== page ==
2. Upon the execution hereof, and in consideration for the mutual releases and covenants contained in paragraphs 5 through 17, the Bank shall pay to Britell $50,000, less all withholding taxes required by law, plus an amount equal to the price of the Bank's stock as of the close of trading on the New York Stock Exchange on the date of the execution of this Agreement by Britell multiplied by 1250. Upon such payment, Britell will surrender her rights, whether vested, contingent or restricted, to 1250 shares of the Bank's stock. In addition, the Bank will continue to pay to Britell until September 1, 1990, her current salary, at a rate of $135,000 a year, less all withholding taxes required by law. This amount will be paid to Britell on a bi-weekly basis, unless she resigns her employment with the Bank before September 1, 1990, in which case Britell will receive the balance of her salary in a lump sum on the effective date of her resignation.

3. Britell will also continue to receive the health and other benefits to which she is now entitled until September 1, 1990, unless Britell accepts alternative employment to begin before September 1, 1990 * * *. At the time of her resignation, or such earlier date on which profit-sharing monies are paid to Bank employees, Britell will receive from the Bank payment of her profit-sharing money for the year 1989. Britell will not be entitled to profit-sharing money for the year 1990.

4. Simultaneous with the receipt of this Agreement signed by Britell, the Bank will transfer to her title of a certain automobile * * * which she possesses.

5. Without limiting the release set forth in paragraph 7, the aforementioned payments, benefits, automobile, and office space shall be in full and final settlement of any and all claims against RNB, RNYC and WSB and their respective subsidiaries, affiliates, related business entities, successors or assigns, and/or any individual now or previously employed by the Bank or any of their respective subsidiaries, affiliates, or related business entities, for damages allegedly suffered by Britell as the result of her employment with, resignation from or termination by the Bank, including all attorneys fees, costs and disbursements.

* * * * * * *

7. In consideration for the payments, benefits, automobile, and office space provided for by paragraphs 1 through 4 and for the assurances and mutual release contained in paragraphs 6 and 8 through 17, Britell for herself, her heirs, executors, administrators, successors and assigns, hereby releases and forever discharges RNB, RNYC and WSB, including any and all of their respective subsidiaries, affiliates, related business entities, successors or assigns, and/or any individual now or previously employed by RNB, RNYC and/or WSB or their respective subsidiaries, affiliates or related business entities, of and from all manner of actions, proceedings, causes of action, suits, charges, complaints, debts, sums of money, accounts, contracts, controversies, agreements, promises, damages, judgments, claims, and demands whatsoever, whether arising in law or in equity, including but not limited to any claims arising out of any federal, state or city constitution, statute, ordinance, by-law or regulation (including but not limited to all claims relating to or arising out of Britell's employment with, resignation from or termination by the Bank and all claims for attorneys fees, costs, disbursements, or the like), which Britell ever had, now has, or which she or her heirs, executors, administrators, successors, and/or assigns can, or may have up to and including the date of this Agreement. Specifically excluded from this release are any claims arising from a violation of this Agreement, including any violation of the confidentiality provision and the non-disparagement provision hereof.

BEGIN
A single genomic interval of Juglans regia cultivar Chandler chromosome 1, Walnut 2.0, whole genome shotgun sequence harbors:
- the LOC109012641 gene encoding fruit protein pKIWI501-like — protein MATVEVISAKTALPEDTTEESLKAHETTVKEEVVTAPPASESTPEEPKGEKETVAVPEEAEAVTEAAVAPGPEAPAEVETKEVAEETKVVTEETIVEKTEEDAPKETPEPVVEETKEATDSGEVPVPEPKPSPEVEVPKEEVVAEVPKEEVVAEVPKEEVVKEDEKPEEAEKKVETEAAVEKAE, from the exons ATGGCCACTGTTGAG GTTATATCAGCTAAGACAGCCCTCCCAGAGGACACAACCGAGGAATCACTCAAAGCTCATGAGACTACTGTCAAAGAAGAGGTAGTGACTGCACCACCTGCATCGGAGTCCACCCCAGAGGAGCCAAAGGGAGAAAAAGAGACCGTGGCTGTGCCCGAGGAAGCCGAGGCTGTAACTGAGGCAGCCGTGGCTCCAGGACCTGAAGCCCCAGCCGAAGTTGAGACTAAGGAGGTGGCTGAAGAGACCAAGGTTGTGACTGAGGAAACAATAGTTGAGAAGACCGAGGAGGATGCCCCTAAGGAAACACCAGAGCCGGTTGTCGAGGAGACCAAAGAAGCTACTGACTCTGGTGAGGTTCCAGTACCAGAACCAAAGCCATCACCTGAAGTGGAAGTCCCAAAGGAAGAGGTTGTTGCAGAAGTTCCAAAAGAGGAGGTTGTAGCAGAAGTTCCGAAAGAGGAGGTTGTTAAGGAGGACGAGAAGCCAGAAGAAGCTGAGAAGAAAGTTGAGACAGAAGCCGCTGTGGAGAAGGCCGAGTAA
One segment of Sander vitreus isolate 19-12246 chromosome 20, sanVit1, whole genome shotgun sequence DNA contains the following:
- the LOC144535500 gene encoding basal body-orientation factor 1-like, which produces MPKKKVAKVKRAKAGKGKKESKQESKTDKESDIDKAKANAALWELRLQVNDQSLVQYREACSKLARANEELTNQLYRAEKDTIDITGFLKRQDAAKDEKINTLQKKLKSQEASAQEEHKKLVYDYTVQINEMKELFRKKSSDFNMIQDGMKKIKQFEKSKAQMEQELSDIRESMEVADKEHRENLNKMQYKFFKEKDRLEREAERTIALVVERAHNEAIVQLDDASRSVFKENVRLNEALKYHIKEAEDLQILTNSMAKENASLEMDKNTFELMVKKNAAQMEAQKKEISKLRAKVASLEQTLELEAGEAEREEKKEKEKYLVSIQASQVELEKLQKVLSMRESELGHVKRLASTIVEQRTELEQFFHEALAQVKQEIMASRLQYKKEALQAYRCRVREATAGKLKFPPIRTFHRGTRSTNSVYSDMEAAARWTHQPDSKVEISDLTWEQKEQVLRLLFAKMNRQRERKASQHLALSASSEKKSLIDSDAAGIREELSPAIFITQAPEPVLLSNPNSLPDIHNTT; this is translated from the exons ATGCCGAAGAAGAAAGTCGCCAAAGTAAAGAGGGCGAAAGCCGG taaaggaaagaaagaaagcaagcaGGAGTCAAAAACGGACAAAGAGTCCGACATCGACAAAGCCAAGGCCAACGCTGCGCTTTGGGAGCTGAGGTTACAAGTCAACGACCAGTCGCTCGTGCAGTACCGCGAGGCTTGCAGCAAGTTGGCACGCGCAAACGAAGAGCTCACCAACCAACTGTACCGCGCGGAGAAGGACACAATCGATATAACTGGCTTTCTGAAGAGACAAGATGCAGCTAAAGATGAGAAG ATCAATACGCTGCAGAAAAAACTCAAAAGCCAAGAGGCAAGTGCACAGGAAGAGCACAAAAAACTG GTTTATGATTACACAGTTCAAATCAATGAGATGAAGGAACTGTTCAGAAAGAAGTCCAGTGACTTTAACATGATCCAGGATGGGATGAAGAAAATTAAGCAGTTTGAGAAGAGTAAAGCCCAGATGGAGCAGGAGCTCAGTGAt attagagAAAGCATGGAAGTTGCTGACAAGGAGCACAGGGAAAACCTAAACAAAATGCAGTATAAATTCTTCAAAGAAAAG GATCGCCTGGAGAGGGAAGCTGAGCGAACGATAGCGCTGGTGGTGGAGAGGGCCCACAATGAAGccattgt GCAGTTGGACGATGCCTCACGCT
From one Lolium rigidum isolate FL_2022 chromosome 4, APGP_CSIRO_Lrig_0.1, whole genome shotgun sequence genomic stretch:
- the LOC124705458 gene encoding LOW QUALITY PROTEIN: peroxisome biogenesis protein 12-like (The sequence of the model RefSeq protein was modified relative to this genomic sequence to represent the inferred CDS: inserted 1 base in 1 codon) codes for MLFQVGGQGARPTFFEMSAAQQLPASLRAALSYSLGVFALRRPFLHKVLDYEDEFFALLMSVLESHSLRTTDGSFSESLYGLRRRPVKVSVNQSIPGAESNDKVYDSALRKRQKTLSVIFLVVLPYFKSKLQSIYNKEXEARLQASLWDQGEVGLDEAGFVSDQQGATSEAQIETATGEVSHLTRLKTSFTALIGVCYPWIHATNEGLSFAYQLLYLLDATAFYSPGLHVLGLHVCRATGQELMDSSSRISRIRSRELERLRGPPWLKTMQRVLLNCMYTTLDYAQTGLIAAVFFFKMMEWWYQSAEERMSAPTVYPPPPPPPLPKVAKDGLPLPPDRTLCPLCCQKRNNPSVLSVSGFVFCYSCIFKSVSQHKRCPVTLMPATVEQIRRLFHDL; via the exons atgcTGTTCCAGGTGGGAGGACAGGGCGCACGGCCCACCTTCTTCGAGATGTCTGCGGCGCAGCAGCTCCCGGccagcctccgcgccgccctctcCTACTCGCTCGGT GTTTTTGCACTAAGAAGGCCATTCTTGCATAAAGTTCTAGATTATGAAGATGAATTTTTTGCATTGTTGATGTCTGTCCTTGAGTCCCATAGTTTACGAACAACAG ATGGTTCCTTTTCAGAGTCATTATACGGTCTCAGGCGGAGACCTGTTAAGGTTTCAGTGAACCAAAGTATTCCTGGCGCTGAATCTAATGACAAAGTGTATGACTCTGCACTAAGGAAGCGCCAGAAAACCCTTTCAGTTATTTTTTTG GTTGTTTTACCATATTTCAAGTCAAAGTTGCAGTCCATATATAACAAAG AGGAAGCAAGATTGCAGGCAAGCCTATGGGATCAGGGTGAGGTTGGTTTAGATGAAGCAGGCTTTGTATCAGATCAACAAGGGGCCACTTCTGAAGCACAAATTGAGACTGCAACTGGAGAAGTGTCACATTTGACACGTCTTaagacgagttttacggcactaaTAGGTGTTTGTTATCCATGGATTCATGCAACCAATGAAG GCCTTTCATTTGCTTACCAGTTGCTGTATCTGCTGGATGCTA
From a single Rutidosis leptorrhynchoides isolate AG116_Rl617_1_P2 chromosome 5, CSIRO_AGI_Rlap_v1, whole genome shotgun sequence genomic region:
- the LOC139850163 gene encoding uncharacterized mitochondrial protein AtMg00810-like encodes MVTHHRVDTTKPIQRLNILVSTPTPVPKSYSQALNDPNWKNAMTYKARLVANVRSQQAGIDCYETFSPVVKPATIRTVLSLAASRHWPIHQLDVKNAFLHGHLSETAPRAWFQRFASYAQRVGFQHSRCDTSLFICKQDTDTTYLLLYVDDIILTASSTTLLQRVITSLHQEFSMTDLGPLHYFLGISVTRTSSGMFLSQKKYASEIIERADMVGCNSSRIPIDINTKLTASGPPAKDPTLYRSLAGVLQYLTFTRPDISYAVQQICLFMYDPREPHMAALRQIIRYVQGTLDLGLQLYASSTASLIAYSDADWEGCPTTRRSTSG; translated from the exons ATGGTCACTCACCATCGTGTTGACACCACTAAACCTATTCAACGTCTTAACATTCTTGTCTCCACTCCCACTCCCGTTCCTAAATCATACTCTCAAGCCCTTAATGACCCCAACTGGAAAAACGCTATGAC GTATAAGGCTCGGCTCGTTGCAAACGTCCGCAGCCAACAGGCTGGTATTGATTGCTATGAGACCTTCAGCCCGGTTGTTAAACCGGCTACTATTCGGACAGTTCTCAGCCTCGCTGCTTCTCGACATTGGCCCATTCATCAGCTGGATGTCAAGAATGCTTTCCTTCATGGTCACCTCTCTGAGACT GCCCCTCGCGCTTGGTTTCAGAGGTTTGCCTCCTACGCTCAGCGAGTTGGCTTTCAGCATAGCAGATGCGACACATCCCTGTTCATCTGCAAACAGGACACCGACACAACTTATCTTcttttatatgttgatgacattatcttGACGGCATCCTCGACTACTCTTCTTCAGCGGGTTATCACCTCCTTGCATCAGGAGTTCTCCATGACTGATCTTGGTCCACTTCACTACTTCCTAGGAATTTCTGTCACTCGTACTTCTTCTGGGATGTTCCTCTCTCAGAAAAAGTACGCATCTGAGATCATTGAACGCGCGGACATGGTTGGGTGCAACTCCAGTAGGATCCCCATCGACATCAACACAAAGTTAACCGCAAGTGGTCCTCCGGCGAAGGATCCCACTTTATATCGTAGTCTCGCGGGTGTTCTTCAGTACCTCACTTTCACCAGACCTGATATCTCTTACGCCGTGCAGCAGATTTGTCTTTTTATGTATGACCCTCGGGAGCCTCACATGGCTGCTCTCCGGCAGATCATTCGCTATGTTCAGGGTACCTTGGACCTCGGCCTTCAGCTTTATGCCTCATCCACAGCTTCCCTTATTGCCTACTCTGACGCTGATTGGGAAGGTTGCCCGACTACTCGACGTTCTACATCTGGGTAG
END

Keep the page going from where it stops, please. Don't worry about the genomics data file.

* * * * * * *

18. The Bank's personnel records will reflect that Britell voluntarily resigned from its employ. * * *

19. This Agreement contains the entire agreement and understanding between Britell and the bank and supercedes [sic] any prior agreements or understandings between them regarding the subjects addressed herein.

* * * * * * *

21. The parties acknowledge that they have been represented by independent legal counsel of their own choice throughout all of the negotiations preceding the execution of this Agreement of Settlement and Release and that they have executed this Agreement of Settlement and Release with the consent and after consultation with such independent legal counsel. The parties further acknowledge that they have read this Agreement of Settlement and Release in its entirety, they have had all of its provisions explained to them by their counsel who have answered any and all questions which they have asked with regard to the meaning of any of the provisions thereof, and that they assent to all the terms and conditions contained herein.

WHEREFORE, the parties hereto have caused this Agreement to be signed as of the day and date first above written.


John Guiton, On Behalf of RNB, RNYC and WSB

On January 25, 1990, petitioner wrote a letter to Guiton advising him that she was resigning her position with the Banks as of February 1, 1990. On February 2, 1990, Republic paid petitioner the balance of her salary from January 1, 1990, to September 1, 1990. During the 1990 calendar year, Republic paid petitioner $102,288.48, net of withholding taxes, pursuant to the Agreement. The Banks considered this payment to be taxable employee wages. Manhattan Savings Bank, a subsidiary of Republic, issued petitioner a 1990 Form W-2, Wage and Tax Statement, reporting that petitioner was paid employee compensation of $102,288.48 during 1990. Petitioner did not include any of the $102,288.48 in her 1990 gross income. She attached a Miscellaneous Statement to her 1990 Form 1040 stating: "I have excluded from income $102,288.48 included in the W2 received from Manhattan Savings Bank subsequent, and pursuant to, a written agreement settling claims relating to the termination of my employment."